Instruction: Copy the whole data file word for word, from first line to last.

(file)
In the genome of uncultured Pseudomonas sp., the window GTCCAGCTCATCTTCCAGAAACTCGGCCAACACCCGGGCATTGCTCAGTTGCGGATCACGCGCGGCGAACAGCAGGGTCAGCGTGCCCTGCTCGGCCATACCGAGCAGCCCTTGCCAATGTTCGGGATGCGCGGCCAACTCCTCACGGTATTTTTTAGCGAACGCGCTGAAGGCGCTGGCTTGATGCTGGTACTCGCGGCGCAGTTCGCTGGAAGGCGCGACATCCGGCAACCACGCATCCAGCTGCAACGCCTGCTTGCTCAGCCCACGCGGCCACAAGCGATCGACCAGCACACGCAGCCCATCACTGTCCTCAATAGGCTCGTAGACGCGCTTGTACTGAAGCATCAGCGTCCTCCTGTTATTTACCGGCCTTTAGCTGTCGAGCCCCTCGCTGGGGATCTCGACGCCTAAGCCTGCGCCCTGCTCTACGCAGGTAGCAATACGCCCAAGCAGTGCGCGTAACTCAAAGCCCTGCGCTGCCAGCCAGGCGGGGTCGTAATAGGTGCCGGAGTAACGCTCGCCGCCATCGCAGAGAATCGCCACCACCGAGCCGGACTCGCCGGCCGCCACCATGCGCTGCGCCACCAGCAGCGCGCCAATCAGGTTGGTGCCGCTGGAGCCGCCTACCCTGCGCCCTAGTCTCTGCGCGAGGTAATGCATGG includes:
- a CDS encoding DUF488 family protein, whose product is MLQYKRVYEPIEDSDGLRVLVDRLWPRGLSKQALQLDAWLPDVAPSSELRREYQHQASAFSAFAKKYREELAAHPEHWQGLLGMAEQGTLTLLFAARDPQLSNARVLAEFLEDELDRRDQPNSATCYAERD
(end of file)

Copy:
In the genome of uncultured Pseudomonas sp., the window GTCCAGCTCATCTTCCAGAAACTCGGCCAACACCCGGGCATTGCTCAGTTGCGGATCACGCGCGGCGAACAGCAGGGTCAGCGTGCCCTGCTCGGCCATACCGAGCAGCCCTTGCCAATGTTCGGGATGCGCGGCCAACTCCTCACGGTATTTTTTAGCGAACGCGCTGAAGGCGCTGGCTTGATGCTGGTACTCGCGGCGCAGTTCGCTGGAAGGCGCGACATCCGGCAACCACGCATCCAGCTGCAACGCCTGCTTGCTCAGCCCACGCGGCCACAAGCGATCGACCAGCACACGCAGCCCATCACTGTCCTCAATAGGCTCGTAGACGCGCTTGTACTGAAGCATCAGCGTCCTCCTGTTATTTACCGGCCTTTAGCTGTCGAGCCCCTCGCTGGGGATCTCGACGCCTAAGCCTGCGCCCTGCTCTACGCAGGTAGCAATACGCCCAAGCAGTGCGCGTAACTCAAAGCCCTGCGCTGCCAGCCAGGCGGGGTCGTAATAGGTGCCGGAGTAACGCTCGCCGCCATCGCAGAGAATCGCCACCACCGAGCCGGACTCGCCGGCCGCCACCATGCGCTGCGCCACCAGCAGCGCGCCAATCAGGTTGGTGCCGCTGGAGCCGCCTACCCTGCGCCCTAGTCTCTGCGCGAGGTAATGCATGG includes:
- a CDS encoding DUF488 family protein, whose product is MLQYKRVYEPIEDSDGLRVLVDRLWPRGLSKQALQLDAWLPDVAPSSELRREYQHQASAFSAFAKKYREELAAHPEHWQGLLGMAEQGTLTLLFAARDPQLSNARVLAEFLEDELDRRDQPNSATCYAERD